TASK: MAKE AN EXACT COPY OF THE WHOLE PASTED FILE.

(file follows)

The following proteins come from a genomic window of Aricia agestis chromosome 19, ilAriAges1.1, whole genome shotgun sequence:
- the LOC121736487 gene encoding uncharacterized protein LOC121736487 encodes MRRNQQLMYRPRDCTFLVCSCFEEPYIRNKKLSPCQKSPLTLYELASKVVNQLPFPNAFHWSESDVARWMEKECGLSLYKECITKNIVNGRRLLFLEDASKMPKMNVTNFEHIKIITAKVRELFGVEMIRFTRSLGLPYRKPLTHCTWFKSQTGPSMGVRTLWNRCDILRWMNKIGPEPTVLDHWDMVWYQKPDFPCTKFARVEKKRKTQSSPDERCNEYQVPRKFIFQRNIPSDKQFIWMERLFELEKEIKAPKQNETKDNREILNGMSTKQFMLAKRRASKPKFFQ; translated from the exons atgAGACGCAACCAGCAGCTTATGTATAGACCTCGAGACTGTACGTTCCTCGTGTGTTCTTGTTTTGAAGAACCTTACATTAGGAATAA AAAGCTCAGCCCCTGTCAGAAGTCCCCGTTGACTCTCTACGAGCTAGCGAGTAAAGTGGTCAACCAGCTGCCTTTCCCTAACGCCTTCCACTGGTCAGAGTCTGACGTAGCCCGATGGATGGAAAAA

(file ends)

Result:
The following proteins come from a genomic window of Aricia agestis chromosome 19, ilAriAges1.1, whole genome shotgun sequence:
- the LOC121736487 gene encoding uncharacterized protein LOC121736487 encodes MRRNQQLMYRPRDCTFLVCSCFEEPYIRNKKLSPCQKSPLTLYELASKVVNQLPFPNAFHWSESDVARWMEKECGLSLYKECITKNIVNGRRLLFLEDASKMPKMNVTNFEHIKIITAKVRELFGVEMIRFTRSLGLPYRKPLTHCTWFKSQTGPSMGVRTLWNRCDILRWMNKIGPEPTVLDHWDMVWYQKPDFPCTKFARVEKKRKTQSSPDERCNEYQVPRKFIFQRNIPSDKQFIWMERLFELEKEIKAPKQNETKDNREILNGMSTKQFMLAKRRASKPKFFQ; translated from the exons atgAGACGCAACCAGCAGCTTATGTATAGACCTCGAGACTGTACGTTCCTCGTGTGTTCTTGTTTTGAAGAACCTTACATTAGGAATAA AAAGCTCAGCCCCTGTCAGAAGTCCCCGTTGACTCTCTACGAGCTAGCGAGTAAAGTGGTCAACCAGCTGCCTTTCCCTAACGCCTTCCACTGGTCAGAGTCTGACGTAGCCCGATGGATGGAAAAA